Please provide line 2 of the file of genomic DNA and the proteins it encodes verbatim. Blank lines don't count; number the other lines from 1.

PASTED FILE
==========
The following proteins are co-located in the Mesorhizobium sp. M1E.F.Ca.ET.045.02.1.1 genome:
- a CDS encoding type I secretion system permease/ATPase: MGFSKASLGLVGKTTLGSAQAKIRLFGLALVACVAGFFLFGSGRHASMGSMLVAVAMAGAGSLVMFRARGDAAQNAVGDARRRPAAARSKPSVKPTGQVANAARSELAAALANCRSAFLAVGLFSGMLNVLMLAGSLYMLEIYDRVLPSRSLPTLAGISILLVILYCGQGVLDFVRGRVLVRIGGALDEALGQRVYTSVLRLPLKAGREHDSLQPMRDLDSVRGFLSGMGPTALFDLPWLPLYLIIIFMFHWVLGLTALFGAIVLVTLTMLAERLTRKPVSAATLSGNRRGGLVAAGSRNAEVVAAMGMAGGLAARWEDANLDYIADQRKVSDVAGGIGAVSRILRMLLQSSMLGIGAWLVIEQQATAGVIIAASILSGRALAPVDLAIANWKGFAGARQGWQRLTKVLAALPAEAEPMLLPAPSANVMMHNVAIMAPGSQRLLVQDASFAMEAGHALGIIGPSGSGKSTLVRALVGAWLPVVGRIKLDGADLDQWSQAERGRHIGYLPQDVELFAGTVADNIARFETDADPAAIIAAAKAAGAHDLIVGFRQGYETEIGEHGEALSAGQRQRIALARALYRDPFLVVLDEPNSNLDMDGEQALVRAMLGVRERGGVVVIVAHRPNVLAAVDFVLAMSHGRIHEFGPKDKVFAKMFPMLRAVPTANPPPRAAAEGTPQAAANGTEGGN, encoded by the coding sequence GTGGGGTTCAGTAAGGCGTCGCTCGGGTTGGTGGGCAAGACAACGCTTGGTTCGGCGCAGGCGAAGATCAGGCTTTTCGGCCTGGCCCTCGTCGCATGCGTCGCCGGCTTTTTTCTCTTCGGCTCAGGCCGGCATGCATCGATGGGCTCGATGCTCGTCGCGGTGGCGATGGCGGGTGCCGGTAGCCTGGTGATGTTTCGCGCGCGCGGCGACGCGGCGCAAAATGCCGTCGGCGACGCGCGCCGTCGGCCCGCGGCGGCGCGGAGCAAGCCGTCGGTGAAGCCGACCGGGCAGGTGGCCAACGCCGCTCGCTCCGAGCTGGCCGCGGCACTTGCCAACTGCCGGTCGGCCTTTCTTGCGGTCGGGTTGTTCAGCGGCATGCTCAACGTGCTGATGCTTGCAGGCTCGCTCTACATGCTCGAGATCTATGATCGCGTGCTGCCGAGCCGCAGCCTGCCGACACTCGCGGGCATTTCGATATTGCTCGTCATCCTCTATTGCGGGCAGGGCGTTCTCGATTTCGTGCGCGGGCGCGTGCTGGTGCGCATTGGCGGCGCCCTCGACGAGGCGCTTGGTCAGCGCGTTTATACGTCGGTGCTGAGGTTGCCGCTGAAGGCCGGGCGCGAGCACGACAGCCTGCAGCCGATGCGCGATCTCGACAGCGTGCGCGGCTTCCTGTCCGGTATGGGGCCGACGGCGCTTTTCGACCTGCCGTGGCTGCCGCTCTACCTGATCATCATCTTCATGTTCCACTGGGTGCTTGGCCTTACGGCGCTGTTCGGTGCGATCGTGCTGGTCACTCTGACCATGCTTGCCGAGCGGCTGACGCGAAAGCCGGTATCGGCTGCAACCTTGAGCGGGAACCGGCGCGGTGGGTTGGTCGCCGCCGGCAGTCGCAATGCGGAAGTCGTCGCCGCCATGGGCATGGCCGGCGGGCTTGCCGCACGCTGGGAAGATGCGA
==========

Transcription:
- a CDS encoding type I secretion system permease/ATPase: MGFSKASLGLVGKTTLGSAQAKIRLFGLALVACVAGFFLFGSGRHASMGSMLVAVAMAGAGSLVMFRARGDAAQNAVGDARRRPAAARSKPSVKPTGQVANAARSELAAALANCRSAFLAVGLFSGMLNVLMLAGSLYMLEIYDRVLPSRSLPTLAGISILLVILYCGQGVLDFVRGRVLVRIGGALDEALGQRVYTSVLRLPLKAGREHDSLQPMRDLDSVRGFLSGMGPTALFDLPWLPLYLIIIFMFHWVLGLTALFGAIVLVTLTMLAERLTRKPVSAATLSGNRRGGLVAAGSRNAEVVAAMGMAGGLAARWEDANLDYIADQRKVSDVAGGIGAVSRILRMLLQSSMLGIGAWLVIEQQATAGVIIAASILSGRALAPVDLAIANWKGFAGARQGWQRLTKVLAALPAEAEPMLLPAPSANVMMHNVAIMAPGSQRLLVQDASFAMEAGHALGIIGPSGSGKSTLVRALVGAWLPVVGRIKLDGADLDQWSQAERGRHIGYLPQDVELFAGTVADNIARFETDADPAAIIAAAKAAGAHDLIVGFRQGYETEIGEHGEALSAGQRQRIALARALYRDPFLVVLDEPNSNLDMDGEQALVRAMLGVRERGGVVVIVAHRPNVLAAVDFVLAMSHGRIHEFGPKDKVFAKMFPMLRAVPTANPPPRAAAEGTPQAAANGTEGGN, encoded by the coding sequence GTGGGGTTCAGTAAGGCGTCGCTCGGGTTGGTGGGCAAGACAACGCTTGGTTCGGCGCAGGCGAAGATCAGGCTTTTCGGCCTGGCCCTCGTCGCATGCGTCGCCGGCTTTTTTCTCTTCGGCTCAGGCCGGCATGCATCGATGGGCTCGATGCTCGTCGCGGTGGCGATGGCGGGTGCCGGTAGCCTGGTGATGTTTCGCGCGCGCGGCGACGCGGCGCAAAATGCCGTCGGCGACGCGCGCCGTCGGCCCGCGGCGGCGCGGAGCAAGCCGTCGGTGAAGCCGACCGGGCAGGTGGCCAACGCCGCTCGCTCCGAGCTGGCCGCGGCACTTGCCAACTGCCGGTCGGCCTTTCTTGCGGTCGGGTTGTTCAGCGGCATGCTCAACGTGCTGATGCTTGCAGGCTCGCTCTACATGCTCGAGATCTATGATCGCGTGCTGCCGAGCCGCAGCCTGCCGACACTCGCGGGCATTTCGATATTGCTCGTCATCCTCTATTGCGGGCAGGGCGTTCTCGATTTCGTGCGCGGGCGCGTGCTGGTGCGCATTGGCGGCGCCCTCGACGAGGCGCTTGGTCAGCGCGTTTATACGTCGGTGCTGAGGTTGCCGCTGAAGGCCGGGCGCGAGCACGACAGCCTGCAGCCGATGCGCGATCTCGACAGCGTGCGCGGCTTCCTGTCCGGTATGGGGCCGACGGCGCTTTTCGACCTGCCGTGGCTGCCGCTCTACCTGATCATCATCTTCATGTTCCACTGGGTGCTTGGCCTTACGGCGCTGTTCGGTGCGATCGTGCTGGTCACTCTGACCATGCTTGCCGAGCGGCTGACGCGAAAGCCGGTATCGGCTGCAACCTTGAGCGGGAACCGGCGCGGTGGGTTGGTCGCCGCCGGCAGTCGCAATGCGGAAGTCGTCGCCGCCATGGGCATGGCCGGCGGGCTTGCCGCACGCTGGGAAGATGCGA